Bradley’s Buzz: After Geoff Collins, Georgia Tech needs a #404Makeover

The Georgia Tech flag from the 2022 matchup against Clemson at Mercedes-Benz Stadium. (Arvin Temkar /



The Georgia Tech flag from the 2022 matchup against Clemson at Mercedes-Benz Stadium. (Arvin Temkar /

Geoff Collins spoke of rebuilding Georgia Tech after Paul Johnson as a task that would have taxed Hercules. Imagine how the coach who follows Collins will feel.

Johnson’s Yellow Jackets won 11 games in his second season. (The victory over Clemson in the ACC championship was forfeited.) They also won 11 games in his seventh year. Collins’ teams won 10 games over 3-1/3 seasons. They never won consecutive games. They won six games at Bobby Dodd Stadium; Mark Richt’s Georgia and Miami teams won nine there.

Collins’ final team ranked 101st nationally in total defense, 112th in total offense, 131st (and last) in kicks blocked. After three-plus years and a round of staff chances, Tech was bad at everything – as bad as Tech has ever been. The final offensive snap under Collins saw Jeff Sims run out of bounds four yards short of the stick on fourth-and-9.

To be fair to Todd Stansbury, nobody saw this coming. That’s not to say Stansbury was justified in handing a man whose history as a head coach comprised two seasons at Temple and a win over FIU in the Gasparilla Bowl a seven-year contract. (We say again: Tech is the worst at coaching contracts.) Stansbury heard what he wanted to hear: “He was really speaking my language.”

Collins: “The first thing we think about is brand.”

Had the football part been even mediocre, we wouldn’t have giggled for long at the gimmicks and slogans. Thing was, there was nothing behind the gimmicks and slogans. Collins’ Tech lost six times by 40-plus points. His final five games against FBS opposition yielded an aggregate score of 210-20. The word “pitiful” has rarely fit the proud Institute’s football team; it was the only adjective – the only printable one – that applied.

Full disclosure: I thought Collins was a good hire. After Johnson, who never bothered with branding, Tech needed to do some selling. Alas, all Collins was hawking was hot air. Johnson’s high-school offense – so-called by his many detractors – was high-octane when viewed alongside what came next. Johnson’s teams won three times in Sanford Stadium. Collins’ Jackets never made it to Athens; in two games in Atlanta, they lost 52-7 and 45-0.

Esteemed AJC colleague Ken Sugiura reports Collins and Stansbury are out. To fire the disastrous hire and let the hirer slide would have made no sense. That seven-year contract renders paying a big-ticket replacement problematic if not impossible. On the most important personnel decision of Stansbury’s tenure, the former Tech linebacker whiffed. Collins, who went 10-28, is owed $11.37 million.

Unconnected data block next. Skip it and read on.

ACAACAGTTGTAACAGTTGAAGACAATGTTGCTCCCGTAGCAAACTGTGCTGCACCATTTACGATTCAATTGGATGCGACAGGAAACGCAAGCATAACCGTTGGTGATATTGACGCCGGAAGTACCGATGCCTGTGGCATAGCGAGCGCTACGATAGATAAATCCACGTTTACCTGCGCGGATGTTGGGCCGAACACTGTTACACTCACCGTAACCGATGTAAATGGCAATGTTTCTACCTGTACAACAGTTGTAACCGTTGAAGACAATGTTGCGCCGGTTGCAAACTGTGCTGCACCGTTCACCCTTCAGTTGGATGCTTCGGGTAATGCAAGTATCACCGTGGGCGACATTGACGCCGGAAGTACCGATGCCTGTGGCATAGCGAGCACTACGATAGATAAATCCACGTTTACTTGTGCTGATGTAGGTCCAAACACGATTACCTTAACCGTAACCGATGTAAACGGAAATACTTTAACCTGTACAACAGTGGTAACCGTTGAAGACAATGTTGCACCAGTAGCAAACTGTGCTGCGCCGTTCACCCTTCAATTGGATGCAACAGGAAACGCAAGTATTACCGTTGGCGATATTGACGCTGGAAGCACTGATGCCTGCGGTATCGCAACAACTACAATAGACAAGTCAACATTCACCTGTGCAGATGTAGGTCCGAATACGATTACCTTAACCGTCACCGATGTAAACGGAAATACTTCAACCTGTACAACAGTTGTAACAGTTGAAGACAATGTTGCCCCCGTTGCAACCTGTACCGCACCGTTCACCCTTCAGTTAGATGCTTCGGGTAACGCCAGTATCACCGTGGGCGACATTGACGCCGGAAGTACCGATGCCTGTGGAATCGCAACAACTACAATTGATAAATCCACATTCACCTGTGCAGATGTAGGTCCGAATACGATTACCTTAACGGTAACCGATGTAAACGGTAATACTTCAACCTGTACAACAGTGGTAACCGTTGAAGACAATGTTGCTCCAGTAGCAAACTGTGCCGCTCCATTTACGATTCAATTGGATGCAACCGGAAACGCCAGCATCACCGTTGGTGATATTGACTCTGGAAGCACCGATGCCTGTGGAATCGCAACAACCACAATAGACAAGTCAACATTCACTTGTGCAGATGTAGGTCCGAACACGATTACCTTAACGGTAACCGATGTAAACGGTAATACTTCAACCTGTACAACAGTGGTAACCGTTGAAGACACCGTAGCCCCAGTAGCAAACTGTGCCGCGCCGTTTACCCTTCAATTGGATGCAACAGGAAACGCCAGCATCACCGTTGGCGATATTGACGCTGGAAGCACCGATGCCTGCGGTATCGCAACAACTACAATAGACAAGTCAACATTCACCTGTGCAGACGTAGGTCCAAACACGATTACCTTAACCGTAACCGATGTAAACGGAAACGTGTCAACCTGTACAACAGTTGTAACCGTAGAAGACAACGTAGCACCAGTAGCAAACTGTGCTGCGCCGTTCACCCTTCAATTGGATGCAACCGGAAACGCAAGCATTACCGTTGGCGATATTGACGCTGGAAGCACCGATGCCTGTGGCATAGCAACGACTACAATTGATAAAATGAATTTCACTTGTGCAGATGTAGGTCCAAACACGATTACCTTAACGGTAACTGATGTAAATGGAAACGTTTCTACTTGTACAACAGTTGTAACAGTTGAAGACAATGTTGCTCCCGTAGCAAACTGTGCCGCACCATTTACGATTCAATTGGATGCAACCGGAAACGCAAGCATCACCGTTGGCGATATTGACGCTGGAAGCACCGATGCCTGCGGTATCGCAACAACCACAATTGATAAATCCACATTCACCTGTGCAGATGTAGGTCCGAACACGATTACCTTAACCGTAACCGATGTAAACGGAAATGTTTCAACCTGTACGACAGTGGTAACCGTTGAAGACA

(FYI, Paul Hewitt’s buyout was a mere $7 million. And he did take Tech to the NCAA championship game.)

After the 2021 season opened with a home loss to Northern Illinois, Collins said of his program’s climb to greatness: “It’s not a matter of ‘if.’ It’s a matter of ‘when.’ "

Even more than the slogans and the Waffle House selfies, such grandiosity made it impossible to take Collins seriously. “All I’ve ever been everywhere I’ve ever been is successful,” he said last season. (He was 15-10 at Temple.) Also: “It always, and will always, end up being in the positive, and here’s why: because I will not stop until it happens.”

And there was this, from last season: “If you can’t see how much we’ve grown, how much we’ve developed, you don’t want to see it.”

No wonder Jahmyr Gibbs left after two seasons for Alabama. No wonder Collins’ 2022 recruiting class was ranked 55th by 247Sports, two years after Tech finished 27th. The longer he coached, the worse it got. That’s not how it’s supposed to work. That’s how it’s not supposed to work.

The string of humiliations ultimately forced the Institute to cut its losses, even if cost $4 million to do it now. Collins’ buyout in January would have been $7.2 million, but by then there mightn’t have been enough Jackets to field a team. And I wouldn’t worry about not being able to find an upgrade. Who wouldn’t be an upgrade?

One of the frills Collins brought to the Flats was declaring every opponent’s third down a “Money Down.” The PA guy would yell and music would blare and the guys behind the bench would dance and wave placards bearing the dollar sign. Then the other team would gain 19 yards on third-and-7 and you’d think, “Huh?”

Today, that seems the signature of the worst era in the long history of Tech football. Geoff Collins was money down the drain.

The above is part of a regular exercise, written and collated by yours truly, available to those who register on for our sports newsletter. The full Bradley’s Buzz, which includes more opinions and features items like a weekly poll, arrives via email around 1:30 p.m. on Mondays, Wednesdays and Fridays. We’d be obliged if you’d give it a try.